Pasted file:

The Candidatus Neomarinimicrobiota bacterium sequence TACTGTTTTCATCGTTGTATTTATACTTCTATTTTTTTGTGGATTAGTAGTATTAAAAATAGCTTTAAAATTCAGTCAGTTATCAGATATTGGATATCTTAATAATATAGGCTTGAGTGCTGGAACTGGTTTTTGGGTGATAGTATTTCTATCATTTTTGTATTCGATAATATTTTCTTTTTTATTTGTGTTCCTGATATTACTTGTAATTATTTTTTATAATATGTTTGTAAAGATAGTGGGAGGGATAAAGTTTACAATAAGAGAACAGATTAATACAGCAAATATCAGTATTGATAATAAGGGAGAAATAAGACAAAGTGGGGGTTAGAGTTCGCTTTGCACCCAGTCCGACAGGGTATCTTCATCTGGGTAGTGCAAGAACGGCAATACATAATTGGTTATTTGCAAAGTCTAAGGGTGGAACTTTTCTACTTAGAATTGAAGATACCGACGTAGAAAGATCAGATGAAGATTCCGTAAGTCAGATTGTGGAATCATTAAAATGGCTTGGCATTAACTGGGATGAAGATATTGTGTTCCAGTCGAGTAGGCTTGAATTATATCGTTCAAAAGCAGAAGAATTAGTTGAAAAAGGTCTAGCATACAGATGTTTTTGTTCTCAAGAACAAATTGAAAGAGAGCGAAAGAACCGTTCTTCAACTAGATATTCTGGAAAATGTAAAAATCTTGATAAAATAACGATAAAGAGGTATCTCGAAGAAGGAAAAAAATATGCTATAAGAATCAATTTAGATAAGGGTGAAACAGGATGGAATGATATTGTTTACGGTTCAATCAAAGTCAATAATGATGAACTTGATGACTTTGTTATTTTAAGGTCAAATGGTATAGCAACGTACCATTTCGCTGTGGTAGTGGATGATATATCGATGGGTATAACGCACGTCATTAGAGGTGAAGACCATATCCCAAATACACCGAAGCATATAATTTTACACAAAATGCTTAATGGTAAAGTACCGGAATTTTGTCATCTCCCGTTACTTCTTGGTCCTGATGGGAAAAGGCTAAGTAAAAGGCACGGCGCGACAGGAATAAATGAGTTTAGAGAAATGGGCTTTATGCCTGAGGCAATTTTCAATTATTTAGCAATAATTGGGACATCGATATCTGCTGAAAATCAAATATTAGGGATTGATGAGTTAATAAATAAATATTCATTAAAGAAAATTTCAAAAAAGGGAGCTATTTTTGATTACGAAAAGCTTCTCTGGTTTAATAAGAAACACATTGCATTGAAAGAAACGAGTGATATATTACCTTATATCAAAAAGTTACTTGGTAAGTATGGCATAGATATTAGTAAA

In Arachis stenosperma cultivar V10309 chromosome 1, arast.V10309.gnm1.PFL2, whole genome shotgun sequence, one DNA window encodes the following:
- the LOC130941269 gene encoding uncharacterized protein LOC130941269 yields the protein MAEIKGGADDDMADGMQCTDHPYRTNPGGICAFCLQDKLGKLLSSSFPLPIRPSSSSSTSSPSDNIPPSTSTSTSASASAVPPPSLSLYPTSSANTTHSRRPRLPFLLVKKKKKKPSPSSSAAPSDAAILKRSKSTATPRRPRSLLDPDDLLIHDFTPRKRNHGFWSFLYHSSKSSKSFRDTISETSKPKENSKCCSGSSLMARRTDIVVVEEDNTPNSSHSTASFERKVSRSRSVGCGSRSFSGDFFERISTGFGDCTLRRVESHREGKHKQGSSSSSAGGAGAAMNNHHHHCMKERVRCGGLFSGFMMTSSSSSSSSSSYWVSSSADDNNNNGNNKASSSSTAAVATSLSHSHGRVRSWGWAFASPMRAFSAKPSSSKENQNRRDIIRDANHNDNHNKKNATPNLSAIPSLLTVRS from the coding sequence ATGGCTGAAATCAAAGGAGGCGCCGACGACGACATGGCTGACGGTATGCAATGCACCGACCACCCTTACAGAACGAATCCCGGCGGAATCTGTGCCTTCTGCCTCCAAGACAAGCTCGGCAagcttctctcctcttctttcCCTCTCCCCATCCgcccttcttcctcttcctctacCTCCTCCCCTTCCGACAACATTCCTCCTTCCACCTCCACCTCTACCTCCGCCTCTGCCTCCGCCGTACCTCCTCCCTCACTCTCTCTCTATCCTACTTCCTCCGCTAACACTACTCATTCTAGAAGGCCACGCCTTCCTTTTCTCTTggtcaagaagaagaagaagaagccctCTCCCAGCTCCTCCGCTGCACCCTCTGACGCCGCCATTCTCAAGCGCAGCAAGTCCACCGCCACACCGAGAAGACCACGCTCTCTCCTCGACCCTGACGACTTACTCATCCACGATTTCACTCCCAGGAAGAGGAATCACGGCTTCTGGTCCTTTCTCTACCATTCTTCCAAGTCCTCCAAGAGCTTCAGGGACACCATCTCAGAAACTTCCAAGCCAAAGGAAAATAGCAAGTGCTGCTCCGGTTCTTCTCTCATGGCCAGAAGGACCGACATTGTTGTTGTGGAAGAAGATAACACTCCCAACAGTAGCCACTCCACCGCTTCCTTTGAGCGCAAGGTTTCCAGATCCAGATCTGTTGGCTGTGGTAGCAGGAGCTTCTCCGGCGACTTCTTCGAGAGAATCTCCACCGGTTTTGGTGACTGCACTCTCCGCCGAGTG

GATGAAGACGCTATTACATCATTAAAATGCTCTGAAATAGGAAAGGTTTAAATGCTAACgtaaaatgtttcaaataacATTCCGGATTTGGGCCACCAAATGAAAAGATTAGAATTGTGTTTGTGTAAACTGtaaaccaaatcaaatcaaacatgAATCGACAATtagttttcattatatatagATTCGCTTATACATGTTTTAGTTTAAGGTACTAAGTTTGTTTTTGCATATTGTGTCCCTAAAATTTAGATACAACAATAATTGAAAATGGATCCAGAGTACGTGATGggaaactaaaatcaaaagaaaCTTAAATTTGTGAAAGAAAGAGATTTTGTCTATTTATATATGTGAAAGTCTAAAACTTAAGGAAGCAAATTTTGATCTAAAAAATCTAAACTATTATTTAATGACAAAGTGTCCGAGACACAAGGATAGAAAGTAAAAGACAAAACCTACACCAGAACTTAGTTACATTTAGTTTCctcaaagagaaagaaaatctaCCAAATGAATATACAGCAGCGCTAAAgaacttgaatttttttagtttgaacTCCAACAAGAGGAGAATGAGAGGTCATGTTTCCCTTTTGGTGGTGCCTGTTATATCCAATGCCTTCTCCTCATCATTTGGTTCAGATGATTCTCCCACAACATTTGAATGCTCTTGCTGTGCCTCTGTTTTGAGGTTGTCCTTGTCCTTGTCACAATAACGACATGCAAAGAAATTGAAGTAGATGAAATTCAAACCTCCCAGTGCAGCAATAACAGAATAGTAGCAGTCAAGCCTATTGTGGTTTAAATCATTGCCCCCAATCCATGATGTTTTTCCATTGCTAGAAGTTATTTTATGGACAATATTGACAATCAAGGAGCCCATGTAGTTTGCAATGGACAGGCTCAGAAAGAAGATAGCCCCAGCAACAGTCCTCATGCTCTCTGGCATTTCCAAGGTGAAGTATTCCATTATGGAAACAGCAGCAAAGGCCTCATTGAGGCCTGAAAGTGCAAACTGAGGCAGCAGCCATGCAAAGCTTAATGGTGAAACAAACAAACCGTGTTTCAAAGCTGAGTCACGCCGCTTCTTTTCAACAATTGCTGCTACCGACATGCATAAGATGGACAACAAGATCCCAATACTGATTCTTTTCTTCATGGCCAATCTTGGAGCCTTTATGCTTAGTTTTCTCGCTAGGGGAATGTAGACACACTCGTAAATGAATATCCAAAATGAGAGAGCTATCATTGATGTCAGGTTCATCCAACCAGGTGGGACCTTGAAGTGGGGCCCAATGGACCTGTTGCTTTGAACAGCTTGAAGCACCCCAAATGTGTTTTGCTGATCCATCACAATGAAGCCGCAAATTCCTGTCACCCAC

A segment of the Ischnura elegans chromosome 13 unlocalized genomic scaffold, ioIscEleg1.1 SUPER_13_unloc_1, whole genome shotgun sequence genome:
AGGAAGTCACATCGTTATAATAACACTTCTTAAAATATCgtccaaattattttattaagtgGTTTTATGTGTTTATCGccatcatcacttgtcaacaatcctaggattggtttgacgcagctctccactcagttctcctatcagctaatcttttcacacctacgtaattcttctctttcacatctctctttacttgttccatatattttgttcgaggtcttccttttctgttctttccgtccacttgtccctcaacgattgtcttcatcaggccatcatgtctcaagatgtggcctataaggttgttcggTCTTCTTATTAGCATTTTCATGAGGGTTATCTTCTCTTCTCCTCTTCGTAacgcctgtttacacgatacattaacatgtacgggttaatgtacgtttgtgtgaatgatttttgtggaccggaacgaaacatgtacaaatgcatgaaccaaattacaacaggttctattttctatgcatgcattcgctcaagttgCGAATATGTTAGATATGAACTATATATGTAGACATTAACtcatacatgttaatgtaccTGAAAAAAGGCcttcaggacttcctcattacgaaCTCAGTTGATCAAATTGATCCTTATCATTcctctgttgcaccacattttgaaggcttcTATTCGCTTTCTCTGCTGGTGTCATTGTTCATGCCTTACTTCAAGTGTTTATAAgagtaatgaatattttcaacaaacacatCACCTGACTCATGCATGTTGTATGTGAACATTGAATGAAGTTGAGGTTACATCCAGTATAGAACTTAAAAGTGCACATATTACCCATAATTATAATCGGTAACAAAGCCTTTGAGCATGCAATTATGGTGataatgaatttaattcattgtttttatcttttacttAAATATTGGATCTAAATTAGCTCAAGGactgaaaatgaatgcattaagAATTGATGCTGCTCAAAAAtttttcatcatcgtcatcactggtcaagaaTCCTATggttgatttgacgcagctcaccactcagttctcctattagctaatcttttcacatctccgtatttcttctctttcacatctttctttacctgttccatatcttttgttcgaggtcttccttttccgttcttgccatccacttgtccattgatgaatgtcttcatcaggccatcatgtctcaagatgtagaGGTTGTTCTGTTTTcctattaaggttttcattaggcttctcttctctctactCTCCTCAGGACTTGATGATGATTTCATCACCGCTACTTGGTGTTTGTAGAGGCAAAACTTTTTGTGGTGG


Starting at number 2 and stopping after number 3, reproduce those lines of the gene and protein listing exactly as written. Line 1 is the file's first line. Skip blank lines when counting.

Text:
In Arachis stenosperma cultivar V10309 chromosome 1, arast.V10309.gnm1.PFL2, whole genome shotgun sequence, one DNA window encodes the following:
- the LOC130941269 gene encoding uncharacterized protein LOC130941269 yields the protein MAEIKGGADDDMADGMQCTDHPYRTNPGGICAFCLQDKLGKLLSSSFPLPIRPSSSSSTSSPSDNIPPSTSTSTSASASAVPPPSLSLYPTSSANTTHSRRPRLPFLLVKKKKKKPSPSSSAAPSDAAILKRSKSTATPRRPRSLLDPDDLLIHDFTPRKRNHGFWSFLYHSSKSSKSFRDTISETSKPKENSKCCSGSSLMARRTDIVVVEEDNTPNSSHSTASFERKVSRSRSVGCGSRSFSGDFFERISTGFGDCTLRRVESHREGKHKQGSSSSSAGGAGAAMNNHHHHCMKERVRCGGLFSGFMMTSSSSSSSSSSYWVSSSADDNNNNGNNKASSSSTAAVATSLSHSHGRVRSWGWAFASPMRAFSAKPSSSKENQNRRDIIRDANHNDNHNKKNATPNLSAIPSLLTVRS from the coding sequence ATGGCTGAAATCAAAGGAGGCGCCGACGACGACATGGCTGACGGTATGCAATGCACCGACCACCCTTACAGAACGAATCCCGGCGGAATCTGTGCCTTCTGCCTCCAAGACAAGCTCGGCAagcttctctcctcttctttcCCTCTCCCCATCCgcccttcttcctcttcctctacCTCCTCCCCTTCCGACAACATTCCTCCTTCCACCTCCACCTCTACCTCCGCCTCTGCCTCCGCCGTACCTCCTCCCTCACTCTCTCTCTATCCTACTTCCTCCGCTAACACTACTCATTCTAGAAGGCCACGCCTTCCTTTTCTCTTggtcaagaagaagaagaagaagccctCTCCCAGCTCCTCCGCTGCACCCTCTGACGCCGCCATTCTCAAGCGCAGCAAGTCCACCGCCACACCGAGAAGACCACGCTCTCTCCTCGACCCTGACGACTTACTCATCCACGATTTCACTCCCAGGAAGAGGAATCACGGCTTCTGGTCCTTTCTCTACCATTCTTCCAAGTCCTCCAAGAGCTTCAGGGACACCATCTCAGAAACTTCCAAGCCAAAGGAAAATAGCAAGTGCTGCTCCGGTTCTTCTCTCATGGCCAGAAGGACCGACATTGTTGTTGTGGAAGAAGATAACACTCCCAACAGTAGCCACTCCACCGCTTCCTTTGAGCGCAAGGTTTCCAGATCCAGATCTGTTGGCTGTGGTAGCAGGAGCTTCTCCGGCGACTTCTTCGAGAGAATCTCCACCGGTTTTGGTGACTGCACTCTCCGCCGAGTG